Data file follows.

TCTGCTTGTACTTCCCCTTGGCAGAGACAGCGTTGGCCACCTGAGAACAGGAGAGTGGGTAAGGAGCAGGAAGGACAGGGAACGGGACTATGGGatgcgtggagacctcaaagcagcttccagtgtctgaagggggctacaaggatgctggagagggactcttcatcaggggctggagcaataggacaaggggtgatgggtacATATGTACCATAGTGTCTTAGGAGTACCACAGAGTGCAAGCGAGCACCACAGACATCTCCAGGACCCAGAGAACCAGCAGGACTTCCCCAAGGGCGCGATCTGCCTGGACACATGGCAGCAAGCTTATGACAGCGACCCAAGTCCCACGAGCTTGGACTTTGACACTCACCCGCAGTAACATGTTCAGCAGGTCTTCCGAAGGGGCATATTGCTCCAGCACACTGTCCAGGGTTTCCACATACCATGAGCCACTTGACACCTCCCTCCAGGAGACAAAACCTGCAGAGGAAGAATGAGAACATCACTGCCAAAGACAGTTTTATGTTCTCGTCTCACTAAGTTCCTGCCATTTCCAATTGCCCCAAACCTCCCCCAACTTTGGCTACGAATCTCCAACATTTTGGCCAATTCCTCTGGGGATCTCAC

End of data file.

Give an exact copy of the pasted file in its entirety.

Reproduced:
TCTGCTTGTACTTCCCCTTGGCAGAGACAGCGTTGGCCACCTGAGAACAGGAGAGTGGGTAAGGAGCAGGAAGGACAGGGAACGGGACTATGGGatgcgtggagacctcaaagcagcttccagtgtctgaagggggctacaaggatgctggagagggactcttcatcaggggctggagcaataggacaaggggtgatgggtacATATGTACCATAGTGTCTTAGGAGTACCACAGAGTGCAAGCGAGCACCACAGACATCTCCAGGACCCAGAGAACCAGCAGGACTTCCCCAAGGGCGCGATCTGCCTGGACACATGGCAGCAAGCTTATGACAGCGACCCAAGTCCCACGAGCTTGGACTTTGACACTCACCCGCAGTAACATGTTCAGCAGGTCTTCCGAAGGGGCATATTGCTCCAGCACACTGTCCAGGGTTTCCACATACCATGAGCCACTTGACACCTCCCTCCAGGAGACAAAACCTGCAGAGGAAGAATGAGAACATCACTGCCAAAGACAGTTTTATGTTCTCGTCTCACTAAGTTCCTGCCATTTCCAATTGCCCCAAACCTCCCCCAACTTTGGCTACGAATCTCCAACATTTTGGCCAATTCCTCTGGGGATCTCAC